Martin Coughlan: Farmers asking - where has all that cold-store beef gone?

Factories

Martin Coughlan

Martin Coughlan

The squeeze on supplies continues with last week's kill reaching just 29,641. The general run of quotes yesterday morning saw bullocks on €3.90/kg, with heifers at €4.00/kg.

However, those closest to the trade, and those with stock to sell, all agree those prices are just the opening gambit, especially if you have numbers.

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On the bull side there appears to a wide variation in prices with quotes for U grades ranging from €3.80-3.60/kg, R grades are €3.70-3.50/kg, with your continental O grade at around €3.50-3.60/kg.

Friesian O grade bulls are reportedly making €3.40-3.40+/kg. However, I have had reports of up to €3.75/kg being paid flat where bigger numbers of Friesians were concerned, with flat prices as high as €3.85/kg being paid to secure numbers of continentals.

Turning to the cow trade, R grades are moving for €3.30-3.40/kg, with O grades making €3.00-3.20/kg, and P grades on €2.90-3.00/kg.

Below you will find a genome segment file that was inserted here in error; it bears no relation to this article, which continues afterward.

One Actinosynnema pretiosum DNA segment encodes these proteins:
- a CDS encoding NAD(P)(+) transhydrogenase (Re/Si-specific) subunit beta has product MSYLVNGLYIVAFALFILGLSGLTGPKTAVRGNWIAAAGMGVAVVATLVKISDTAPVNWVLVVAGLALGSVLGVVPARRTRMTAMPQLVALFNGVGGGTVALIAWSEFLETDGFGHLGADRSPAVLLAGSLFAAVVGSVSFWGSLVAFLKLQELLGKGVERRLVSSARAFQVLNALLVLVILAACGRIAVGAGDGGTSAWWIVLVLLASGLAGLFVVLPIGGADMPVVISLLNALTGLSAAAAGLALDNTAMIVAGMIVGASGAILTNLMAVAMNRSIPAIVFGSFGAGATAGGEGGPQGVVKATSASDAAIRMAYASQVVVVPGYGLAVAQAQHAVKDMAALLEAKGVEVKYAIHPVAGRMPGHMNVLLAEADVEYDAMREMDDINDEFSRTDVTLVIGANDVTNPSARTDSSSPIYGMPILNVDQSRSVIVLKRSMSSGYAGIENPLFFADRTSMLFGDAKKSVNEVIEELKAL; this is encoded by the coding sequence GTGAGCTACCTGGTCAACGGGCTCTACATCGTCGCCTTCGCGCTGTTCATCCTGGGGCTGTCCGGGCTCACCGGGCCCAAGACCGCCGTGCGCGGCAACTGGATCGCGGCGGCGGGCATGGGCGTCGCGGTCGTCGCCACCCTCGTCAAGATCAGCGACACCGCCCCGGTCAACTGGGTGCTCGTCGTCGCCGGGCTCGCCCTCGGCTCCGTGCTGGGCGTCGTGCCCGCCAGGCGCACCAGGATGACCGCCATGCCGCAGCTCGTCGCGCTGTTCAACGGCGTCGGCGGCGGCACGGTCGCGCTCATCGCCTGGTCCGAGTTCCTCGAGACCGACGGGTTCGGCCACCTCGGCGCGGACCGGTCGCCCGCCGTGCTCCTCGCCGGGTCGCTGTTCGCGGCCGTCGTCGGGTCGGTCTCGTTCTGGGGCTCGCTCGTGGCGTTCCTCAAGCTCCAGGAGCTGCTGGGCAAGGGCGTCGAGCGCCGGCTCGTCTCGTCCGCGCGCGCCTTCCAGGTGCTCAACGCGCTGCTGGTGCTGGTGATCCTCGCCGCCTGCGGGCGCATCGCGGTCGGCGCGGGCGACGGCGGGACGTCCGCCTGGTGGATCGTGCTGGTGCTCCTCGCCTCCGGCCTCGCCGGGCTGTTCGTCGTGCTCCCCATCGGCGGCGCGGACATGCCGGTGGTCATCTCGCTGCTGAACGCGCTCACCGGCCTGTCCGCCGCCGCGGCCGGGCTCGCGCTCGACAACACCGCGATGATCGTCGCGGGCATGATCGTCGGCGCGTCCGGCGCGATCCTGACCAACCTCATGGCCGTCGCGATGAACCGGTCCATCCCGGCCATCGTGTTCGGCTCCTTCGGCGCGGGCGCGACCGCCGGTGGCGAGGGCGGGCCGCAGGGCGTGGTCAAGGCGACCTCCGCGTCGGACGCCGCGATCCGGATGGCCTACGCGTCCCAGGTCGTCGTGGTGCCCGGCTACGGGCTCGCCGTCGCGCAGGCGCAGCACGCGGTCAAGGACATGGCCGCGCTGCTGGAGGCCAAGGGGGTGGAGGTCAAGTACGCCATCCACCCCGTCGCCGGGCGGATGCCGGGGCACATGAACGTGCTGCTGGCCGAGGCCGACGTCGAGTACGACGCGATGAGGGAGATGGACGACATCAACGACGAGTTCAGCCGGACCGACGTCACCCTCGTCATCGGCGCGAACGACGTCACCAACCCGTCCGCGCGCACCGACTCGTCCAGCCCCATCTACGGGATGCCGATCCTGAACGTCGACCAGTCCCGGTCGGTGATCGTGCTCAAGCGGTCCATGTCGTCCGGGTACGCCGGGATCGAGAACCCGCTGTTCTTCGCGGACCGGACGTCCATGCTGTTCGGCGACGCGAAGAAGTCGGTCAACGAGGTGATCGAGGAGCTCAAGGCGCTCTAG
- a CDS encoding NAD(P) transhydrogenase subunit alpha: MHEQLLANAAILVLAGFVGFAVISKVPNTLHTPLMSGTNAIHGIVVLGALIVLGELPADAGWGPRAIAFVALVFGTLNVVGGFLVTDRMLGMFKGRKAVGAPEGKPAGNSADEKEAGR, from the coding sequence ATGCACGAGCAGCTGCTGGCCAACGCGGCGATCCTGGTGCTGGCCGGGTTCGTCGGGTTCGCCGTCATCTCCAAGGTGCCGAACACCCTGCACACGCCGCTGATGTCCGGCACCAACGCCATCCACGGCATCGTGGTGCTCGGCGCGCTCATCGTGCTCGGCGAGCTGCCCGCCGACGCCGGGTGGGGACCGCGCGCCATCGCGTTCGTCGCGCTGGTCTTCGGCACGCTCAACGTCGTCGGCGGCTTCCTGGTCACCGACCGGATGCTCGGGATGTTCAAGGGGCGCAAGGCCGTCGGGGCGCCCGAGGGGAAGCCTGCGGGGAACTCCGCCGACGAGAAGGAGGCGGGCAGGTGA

IFA livestock chairman Angus Woods said feeders were offered €3.95-4.00/kg for steers and €4.05-4.10 for heifers but were holding out for more. Mr Woods also noted that British prices have risen 14c/kg in the past four weeks, with the current UK price equivalent to €4.33/kg.

All of this is in stark contrast to the picture painted by Cormac Healy of Meat Industry Ireland (MII) last March.

On the March 22 Mr Healy was very down beat about beef prospects due to a supposed chronic shortage of cold storage space across Ireland and Britain.

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"Feedback from members is that cold storage availability both in Ireland and in the UK is critically short," Mr Healy said.

The inference was clear, factory base prices, then at €3.70/kg for bullocks and €3.80/kg for heifers, were in danger of being further reduced as the need to source additional storage would indicate that MII believed that markets were weakening further.

So how is it that within two weeks of this dour announcement factories were forced to actually raise prices as they began chasing supplies to fill contracts?

Farmers who sold beef in the early part of this year are now wondering where has all that beef that was in storage now gone? They are also wondering how much of what Meat industry Ireland tells them is spin.

On a personal note, a special word of thanks to all who attended my late mother's funeral last week. The Coughlan family were humbled by the numerous expressions of genuine sympathy and solidarity. Thank you all so much.

Indo Farming